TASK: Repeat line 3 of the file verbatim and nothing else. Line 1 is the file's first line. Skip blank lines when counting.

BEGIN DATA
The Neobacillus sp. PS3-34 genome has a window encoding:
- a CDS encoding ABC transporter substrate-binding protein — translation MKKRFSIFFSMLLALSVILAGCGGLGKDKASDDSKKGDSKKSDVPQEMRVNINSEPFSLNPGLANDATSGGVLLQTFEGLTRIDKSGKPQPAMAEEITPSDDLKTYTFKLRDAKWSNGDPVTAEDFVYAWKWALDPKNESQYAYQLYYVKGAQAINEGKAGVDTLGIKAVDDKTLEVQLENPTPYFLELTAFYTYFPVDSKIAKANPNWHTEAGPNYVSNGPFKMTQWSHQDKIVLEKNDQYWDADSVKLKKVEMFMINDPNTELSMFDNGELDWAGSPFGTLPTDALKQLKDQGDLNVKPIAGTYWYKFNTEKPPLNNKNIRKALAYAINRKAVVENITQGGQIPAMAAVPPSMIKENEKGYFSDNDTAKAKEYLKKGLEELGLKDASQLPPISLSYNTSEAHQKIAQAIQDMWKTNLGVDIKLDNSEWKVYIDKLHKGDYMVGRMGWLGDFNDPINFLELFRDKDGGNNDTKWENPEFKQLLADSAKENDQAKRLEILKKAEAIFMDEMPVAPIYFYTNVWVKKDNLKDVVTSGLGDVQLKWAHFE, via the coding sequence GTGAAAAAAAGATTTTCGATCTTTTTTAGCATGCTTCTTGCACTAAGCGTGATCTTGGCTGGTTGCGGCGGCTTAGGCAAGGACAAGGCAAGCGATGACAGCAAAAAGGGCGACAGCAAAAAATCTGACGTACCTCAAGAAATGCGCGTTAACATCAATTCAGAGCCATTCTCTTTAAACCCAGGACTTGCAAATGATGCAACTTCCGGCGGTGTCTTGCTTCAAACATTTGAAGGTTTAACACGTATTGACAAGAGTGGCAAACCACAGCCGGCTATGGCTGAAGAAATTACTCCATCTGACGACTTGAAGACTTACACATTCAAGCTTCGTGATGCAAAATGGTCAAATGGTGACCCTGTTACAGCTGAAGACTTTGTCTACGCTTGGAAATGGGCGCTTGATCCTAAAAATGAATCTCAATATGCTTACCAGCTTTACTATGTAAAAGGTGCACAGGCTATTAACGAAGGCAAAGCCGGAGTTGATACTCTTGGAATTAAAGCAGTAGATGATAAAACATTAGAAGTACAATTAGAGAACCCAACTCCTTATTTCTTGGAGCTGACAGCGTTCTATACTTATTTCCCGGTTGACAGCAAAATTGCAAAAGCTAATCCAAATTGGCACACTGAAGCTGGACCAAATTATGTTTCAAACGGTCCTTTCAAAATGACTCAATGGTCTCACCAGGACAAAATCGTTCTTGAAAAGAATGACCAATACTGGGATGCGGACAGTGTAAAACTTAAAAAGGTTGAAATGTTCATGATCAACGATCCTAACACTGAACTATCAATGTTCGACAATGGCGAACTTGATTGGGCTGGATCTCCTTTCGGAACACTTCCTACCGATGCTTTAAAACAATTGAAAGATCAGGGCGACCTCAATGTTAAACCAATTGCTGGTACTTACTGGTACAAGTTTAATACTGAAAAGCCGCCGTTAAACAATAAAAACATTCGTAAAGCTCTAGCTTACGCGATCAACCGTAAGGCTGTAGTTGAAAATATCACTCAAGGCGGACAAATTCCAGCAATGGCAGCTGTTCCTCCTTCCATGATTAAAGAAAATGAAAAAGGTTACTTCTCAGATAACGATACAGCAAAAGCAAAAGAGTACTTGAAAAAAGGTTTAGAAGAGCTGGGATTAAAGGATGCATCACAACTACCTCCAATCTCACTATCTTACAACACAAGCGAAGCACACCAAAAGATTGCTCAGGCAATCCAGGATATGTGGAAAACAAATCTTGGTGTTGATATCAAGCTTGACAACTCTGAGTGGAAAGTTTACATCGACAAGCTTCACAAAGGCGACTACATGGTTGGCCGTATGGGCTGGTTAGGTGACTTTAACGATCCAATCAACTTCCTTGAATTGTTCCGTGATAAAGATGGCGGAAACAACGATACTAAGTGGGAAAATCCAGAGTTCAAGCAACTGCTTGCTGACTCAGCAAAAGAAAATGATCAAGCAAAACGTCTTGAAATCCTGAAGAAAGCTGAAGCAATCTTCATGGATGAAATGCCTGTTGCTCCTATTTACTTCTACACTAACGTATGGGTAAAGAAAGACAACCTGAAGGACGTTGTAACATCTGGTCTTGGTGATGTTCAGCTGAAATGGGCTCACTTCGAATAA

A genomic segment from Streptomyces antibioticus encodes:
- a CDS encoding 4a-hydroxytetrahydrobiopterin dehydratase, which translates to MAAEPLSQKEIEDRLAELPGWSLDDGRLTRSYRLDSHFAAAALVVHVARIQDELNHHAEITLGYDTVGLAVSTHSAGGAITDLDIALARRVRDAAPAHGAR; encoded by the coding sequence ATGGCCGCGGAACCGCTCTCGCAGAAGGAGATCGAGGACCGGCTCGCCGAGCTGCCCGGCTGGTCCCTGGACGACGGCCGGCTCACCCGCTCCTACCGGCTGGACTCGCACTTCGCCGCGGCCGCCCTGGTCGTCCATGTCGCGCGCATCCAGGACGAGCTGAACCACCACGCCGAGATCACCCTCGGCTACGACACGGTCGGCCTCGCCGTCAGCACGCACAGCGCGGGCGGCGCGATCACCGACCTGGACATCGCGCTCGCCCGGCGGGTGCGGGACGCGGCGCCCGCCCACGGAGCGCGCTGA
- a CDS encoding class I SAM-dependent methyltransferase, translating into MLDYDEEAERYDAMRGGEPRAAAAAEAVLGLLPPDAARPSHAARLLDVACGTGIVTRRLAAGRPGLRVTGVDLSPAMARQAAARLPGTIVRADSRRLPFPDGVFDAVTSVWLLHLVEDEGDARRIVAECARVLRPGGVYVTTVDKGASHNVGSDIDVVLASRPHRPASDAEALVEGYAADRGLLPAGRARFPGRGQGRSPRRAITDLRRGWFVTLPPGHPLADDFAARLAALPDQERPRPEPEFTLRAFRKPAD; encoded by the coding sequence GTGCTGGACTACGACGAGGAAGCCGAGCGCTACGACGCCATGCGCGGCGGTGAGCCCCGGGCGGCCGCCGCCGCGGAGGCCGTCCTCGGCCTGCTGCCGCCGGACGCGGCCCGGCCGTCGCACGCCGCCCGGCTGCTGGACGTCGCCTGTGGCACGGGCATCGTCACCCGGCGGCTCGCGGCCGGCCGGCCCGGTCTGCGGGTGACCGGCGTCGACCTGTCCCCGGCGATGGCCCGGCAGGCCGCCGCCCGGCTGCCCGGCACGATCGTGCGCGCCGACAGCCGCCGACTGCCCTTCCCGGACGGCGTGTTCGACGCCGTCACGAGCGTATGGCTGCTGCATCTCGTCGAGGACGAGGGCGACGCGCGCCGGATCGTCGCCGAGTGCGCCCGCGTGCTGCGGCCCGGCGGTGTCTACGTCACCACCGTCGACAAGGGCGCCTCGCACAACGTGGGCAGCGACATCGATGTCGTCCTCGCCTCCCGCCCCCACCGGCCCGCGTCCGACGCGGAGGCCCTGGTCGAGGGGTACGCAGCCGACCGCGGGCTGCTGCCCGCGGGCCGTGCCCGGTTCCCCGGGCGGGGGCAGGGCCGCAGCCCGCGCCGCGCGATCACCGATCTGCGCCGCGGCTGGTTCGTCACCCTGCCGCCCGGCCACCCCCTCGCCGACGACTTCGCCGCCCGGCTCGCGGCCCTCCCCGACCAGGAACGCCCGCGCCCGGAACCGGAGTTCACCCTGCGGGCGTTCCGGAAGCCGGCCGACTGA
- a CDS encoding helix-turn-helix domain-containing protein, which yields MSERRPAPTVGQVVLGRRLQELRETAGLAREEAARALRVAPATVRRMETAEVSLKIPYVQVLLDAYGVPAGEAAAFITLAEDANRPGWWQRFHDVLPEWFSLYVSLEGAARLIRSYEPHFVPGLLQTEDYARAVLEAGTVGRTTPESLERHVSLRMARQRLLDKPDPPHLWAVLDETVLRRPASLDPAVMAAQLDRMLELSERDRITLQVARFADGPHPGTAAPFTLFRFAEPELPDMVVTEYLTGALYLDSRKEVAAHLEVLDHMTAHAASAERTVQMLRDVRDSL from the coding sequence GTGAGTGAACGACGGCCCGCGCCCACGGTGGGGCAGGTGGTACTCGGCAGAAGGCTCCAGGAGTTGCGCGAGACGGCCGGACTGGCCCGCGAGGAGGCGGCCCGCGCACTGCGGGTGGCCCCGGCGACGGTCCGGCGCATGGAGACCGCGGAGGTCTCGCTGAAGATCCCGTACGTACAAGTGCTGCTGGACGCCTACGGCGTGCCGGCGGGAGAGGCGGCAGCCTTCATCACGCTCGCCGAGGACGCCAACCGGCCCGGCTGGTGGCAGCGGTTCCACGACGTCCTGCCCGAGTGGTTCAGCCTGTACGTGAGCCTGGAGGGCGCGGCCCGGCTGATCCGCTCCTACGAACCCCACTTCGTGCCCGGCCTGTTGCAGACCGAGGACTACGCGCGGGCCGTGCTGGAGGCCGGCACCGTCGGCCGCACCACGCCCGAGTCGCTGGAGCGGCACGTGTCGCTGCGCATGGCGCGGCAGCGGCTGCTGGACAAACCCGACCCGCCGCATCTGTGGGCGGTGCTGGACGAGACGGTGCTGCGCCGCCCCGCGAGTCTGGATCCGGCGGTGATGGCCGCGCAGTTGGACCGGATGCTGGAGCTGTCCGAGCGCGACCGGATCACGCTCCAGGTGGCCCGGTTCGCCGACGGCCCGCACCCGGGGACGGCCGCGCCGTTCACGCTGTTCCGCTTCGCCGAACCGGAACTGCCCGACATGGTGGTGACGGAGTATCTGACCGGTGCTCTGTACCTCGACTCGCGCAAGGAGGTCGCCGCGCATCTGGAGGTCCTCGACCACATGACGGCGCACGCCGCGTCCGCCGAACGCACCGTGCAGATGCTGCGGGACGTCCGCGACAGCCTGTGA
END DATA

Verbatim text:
A genomic segment from Streptomyces antibioticus encodes: